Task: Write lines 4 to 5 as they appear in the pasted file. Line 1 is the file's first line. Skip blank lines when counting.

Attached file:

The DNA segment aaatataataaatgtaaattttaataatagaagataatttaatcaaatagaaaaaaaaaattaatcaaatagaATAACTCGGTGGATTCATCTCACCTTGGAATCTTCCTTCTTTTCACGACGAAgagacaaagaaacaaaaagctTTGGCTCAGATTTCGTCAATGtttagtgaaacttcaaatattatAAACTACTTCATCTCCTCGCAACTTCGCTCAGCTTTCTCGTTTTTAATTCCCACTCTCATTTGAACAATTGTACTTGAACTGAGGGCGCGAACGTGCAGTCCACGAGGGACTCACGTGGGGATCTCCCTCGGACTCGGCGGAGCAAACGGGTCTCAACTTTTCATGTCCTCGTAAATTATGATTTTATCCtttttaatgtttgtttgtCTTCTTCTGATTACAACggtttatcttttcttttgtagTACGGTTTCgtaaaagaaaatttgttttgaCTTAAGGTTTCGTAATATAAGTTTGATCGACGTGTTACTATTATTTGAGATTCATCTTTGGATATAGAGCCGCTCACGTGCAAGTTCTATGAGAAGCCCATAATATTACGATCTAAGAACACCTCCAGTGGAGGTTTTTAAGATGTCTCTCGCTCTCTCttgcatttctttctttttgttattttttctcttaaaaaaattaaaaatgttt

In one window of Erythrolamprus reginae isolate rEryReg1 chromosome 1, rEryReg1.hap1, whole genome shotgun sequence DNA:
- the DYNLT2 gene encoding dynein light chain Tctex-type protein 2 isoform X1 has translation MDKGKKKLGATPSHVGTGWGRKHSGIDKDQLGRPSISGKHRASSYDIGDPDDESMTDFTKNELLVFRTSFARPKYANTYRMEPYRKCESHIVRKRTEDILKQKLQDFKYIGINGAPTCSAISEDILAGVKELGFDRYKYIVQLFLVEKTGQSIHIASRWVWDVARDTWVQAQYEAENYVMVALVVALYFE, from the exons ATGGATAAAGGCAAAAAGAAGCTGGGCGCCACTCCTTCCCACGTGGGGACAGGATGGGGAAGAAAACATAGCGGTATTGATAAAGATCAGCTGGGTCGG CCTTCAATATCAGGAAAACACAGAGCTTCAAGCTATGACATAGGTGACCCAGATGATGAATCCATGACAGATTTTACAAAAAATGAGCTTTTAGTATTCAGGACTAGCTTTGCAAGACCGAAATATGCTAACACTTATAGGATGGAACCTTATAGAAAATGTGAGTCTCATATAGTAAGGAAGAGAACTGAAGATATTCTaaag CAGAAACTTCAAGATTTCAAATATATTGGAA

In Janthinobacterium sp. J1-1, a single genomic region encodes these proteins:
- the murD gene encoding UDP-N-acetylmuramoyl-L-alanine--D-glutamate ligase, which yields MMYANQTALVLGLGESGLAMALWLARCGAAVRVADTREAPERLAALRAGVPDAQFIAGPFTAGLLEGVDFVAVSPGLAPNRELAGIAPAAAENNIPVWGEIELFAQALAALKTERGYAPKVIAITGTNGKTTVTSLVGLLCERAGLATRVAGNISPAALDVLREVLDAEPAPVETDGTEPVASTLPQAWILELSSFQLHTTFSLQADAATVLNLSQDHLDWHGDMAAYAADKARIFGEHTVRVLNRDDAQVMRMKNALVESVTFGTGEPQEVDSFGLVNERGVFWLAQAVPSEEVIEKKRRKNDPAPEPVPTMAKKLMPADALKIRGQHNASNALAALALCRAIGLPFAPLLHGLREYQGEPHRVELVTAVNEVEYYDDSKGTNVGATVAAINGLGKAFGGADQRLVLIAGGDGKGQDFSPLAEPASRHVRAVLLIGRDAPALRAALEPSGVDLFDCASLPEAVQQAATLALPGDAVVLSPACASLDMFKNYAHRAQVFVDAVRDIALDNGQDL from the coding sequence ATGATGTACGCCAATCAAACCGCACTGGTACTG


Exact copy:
In Janthinobacterium sp. J1-1, a single genomic region encodes these proteins:
- the murD gene encoding UDP-N-acetylmuramoyl-L-alanine--D-glutamate ligase, which yields MMYANQTALVLGLGESGLAMALWLARCGAAVRVADTREAPERLAALRAGVPDAQFIAGPFTAGLLEGVDFVAVSPGLAPNRELAGIAPAAAENNIPVWGEIELFAQALAALKTERGYAPKVIAITGTNGKTTVTSLVGLLCERAGLATRVAGNISPAALDVLREVLDAEPAPVETDGTEPVASTLPQAWILELSSFQLHTTFSLQADAATVLNLSQDHLDWHGDMAAYAADKARIFGEHTVRVLNRDDAQVMRMKNALVESVTFGTGEPQEVDSFGLVNERGVFWLAQAVPSEEVIEKKRRKNDPAPEPVPTMAKKLMPADALKIRGQHNASNALAALALCRAIGLPFAPLLHGLREYQGEPHRVELVTAVNEVEYYDDSKGTNVGATVAAINGLGKAFGGADQRLVLIAGGDGKGQDFSPLAEPASRHVRAVLLIGRDAPALRAALEPSGVDLFDCASLPEAVQQAATLALPGDAVVLSPACASLDMFKNYAHRAQVFVDAVRDIALDNGQDL from the coding sequence ATGATGTACGCCAATCAAACCGCACTGGTACTG